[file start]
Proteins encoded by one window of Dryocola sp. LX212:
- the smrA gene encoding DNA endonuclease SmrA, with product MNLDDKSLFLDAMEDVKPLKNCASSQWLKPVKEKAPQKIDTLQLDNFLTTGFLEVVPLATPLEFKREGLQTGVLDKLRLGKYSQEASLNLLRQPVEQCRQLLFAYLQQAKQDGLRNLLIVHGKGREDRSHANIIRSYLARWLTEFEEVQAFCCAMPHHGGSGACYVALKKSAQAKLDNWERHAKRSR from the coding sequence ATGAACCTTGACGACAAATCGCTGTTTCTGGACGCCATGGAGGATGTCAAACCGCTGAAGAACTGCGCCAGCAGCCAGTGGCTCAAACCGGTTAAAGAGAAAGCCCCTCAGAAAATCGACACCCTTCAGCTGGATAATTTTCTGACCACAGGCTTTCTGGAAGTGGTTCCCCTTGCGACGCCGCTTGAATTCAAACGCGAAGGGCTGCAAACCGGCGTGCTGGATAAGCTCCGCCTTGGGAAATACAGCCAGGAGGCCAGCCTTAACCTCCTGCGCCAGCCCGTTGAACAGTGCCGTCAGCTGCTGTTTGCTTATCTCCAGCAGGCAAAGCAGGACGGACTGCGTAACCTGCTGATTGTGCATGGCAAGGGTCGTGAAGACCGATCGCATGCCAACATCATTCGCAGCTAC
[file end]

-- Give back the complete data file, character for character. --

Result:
Proteins encoded by one window of Dryocola sp. LX212:
- the smrA gene encoding DNA endonuclease SmrA, with product MNLDDKSLFLDAMEDVKPLKNCASSQWLKPVKEKAPQKIDTLQLDNFLTTGFLEVVPLATPLEFKREGLQTGVLDKLRLGKYSQEASLNLLRQPVEQCRQLLFAYLQQAKQDGLRNLLIVHGKGREDRSHANIIRSYLARWLTEFEEVQAFCCAMPHHGGSGACYVALKKSAQAKLDNWERHAKRSR from the coding sequence ATGAACCTTGACGACAAATCGCTGTTTCTGGACGCCATGGAGGATGTCAAACCGCTGAAGAACTGCGCCAGCAGCCAGTGGCTCAAACCGGTTAAAGAGAAAGCCCCTCAGAAAATCGACACCCTTCAGCTGGATAATTTTCTGACCACAGGCTTTCTGGAAGTGGTTCCCCTTGCGACGCCGCTTGAATTCAAACGCGAAGGGCTGCAAACCGGCGTGCTGGATAAGCTCCGCCTTGGGAAATACAGCCAGGAGGCCAGCCTTAACCTCCTGCGCCAGCCCGTTGAACAGTGCCGTCAGCTGCTGTTTGCTTATCTCCAGCAGGCAAAGCAGGACGGACTGCGTAACCTGCTGATTGTGCATGGCAAGGGTCGTGAAGACCGATCGCATGCCAACATCATTCGCAGCTAC